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Georgia Tech enjoys an international reputation. It sends students out into the world to study and it attracts students from around the world to Atlanta. Associate Professor Mark Cottle curated the Three Euros Symposium at Georgia Tech earlier this year, in which three international alumni of Georgia Tech, Daniel Cavelti ('97) of Switzerland, Thorsten Kock ('95) of Germany, and Xavier Wrona ('02) of France, gave an audience of Tech students and local architects an inside look at European practice. Nathan Koskovich, AIA sat down with them just before they left for home to discuss European practice, how it differs from American practice, and what you learn about your own country when you travel abroad.
The work of Daniel's r office is based on the interaction of theoretical interests and designing practice. He looks for a realistic attitude, whose characteristics are relevance, immediacy, complexity and suitability for life. The work includes all areas - from urban planning issues to concrete implementations into built substance.
He is dedicated to challenging projects of public, institutional and private developers. As a generalist, he likes to maximize responsibility and scope to construct sustainable buildings.
His architecture projects aim at an intense dialogue with the context. He implements objects that operate in a multilayered manner within their surroundings. In this way, he achieves a self-evidence, that plays back pleasantly and inspiringly to the environment.
He is interested in a variety of construction projects and in different scales. His projects vary from small interventions into existing substance to the design of entire city districts.
Participation in various competitions has allowed him to sharpen the discipline of design in order to use it again in the realization of buildings. A careful treatment of the natural and built environment is for him self-evident.
Thorsten Kock is carpenter, practicing architect and teacher.
He studied architecture at Stuttgart University under Boris Podrecca and Juergen Joedicke, and – as Fulbright Fellow - at GA Tech.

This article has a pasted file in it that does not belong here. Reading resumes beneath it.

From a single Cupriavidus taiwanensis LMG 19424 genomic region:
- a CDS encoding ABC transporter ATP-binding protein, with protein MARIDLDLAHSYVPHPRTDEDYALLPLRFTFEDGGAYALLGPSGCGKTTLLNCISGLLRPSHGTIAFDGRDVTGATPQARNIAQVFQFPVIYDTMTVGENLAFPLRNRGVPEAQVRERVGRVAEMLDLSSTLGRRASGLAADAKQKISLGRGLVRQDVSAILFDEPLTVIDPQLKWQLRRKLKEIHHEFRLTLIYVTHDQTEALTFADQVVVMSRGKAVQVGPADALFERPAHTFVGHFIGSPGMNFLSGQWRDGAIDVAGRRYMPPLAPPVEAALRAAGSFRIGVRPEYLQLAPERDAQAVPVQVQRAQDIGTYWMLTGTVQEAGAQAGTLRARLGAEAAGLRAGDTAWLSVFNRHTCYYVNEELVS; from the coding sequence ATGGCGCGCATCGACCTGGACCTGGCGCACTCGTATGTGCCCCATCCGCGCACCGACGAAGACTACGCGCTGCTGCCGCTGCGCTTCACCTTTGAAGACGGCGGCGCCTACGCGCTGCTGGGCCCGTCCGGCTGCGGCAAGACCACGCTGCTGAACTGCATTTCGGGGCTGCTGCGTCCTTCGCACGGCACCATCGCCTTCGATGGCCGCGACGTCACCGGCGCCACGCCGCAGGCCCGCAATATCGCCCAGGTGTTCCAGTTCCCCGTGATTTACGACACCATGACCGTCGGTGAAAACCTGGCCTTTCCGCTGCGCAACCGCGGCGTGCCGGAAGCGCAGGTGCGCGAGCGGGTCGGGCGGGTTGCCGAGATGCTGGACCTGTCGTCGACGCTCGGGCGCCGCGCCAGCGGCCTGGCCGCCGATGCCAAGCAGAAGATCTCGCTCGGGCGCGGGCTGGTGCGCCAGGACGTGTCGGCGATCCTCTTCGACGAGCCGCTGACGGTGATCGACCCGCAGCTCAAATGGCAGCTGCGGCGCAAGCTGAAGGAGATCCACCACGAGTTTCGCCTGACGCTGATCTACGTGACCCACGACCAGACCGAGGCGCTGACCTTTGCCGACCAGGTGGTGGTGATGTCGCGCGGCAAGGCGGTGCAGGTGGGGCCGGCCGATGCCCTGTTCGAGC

He received a number of national and international awards, including “best architects” and “BDA”-award.
He runs a practice together with Martin Bez, with 40 employees and a focus on public buildings
He has taught at Stuttgart University and HfT Stuttgart – University of applied sciences and.
Currently he serves as part time faculty at HfT and teaches studios and courses on design and detail.
He was a member of several competition juries and participated in more than 300 architectural competitions.
(he turned 50 but feels better)
Xavier Wrona is the founder of the architecture office Est-ce ainsi, a structure working to refocus the architectural practice on its political consequences and its possible participation in the reform of “vivre ensemble.” Est-ce ainsi articulates a critical reading of the figure of the architect throughout history to the production of inordinately minimum architectures with a particular attention to the means of production of the built environment.
Architect DPLG, Xavier Wrona is a graduate of the Ecole Nationale Supérieure d’Architecture de Paris La Villette and of the Georgia Institute of Technology in Atlanta, GA. He taught from 2002-2010 for the Franco-American studio for the Georgia Tech Paris Program at the ENSAPLV in Paris, at the ENSAPBX in Bordeaux and is now associate professor at the Ecole Nationale Supérieure d’Architecture de Saint-Etienne, France. Est-ce ainsi was awarded the Young Architects and Landscape Architects prize by the french Ministry of Culture in 2010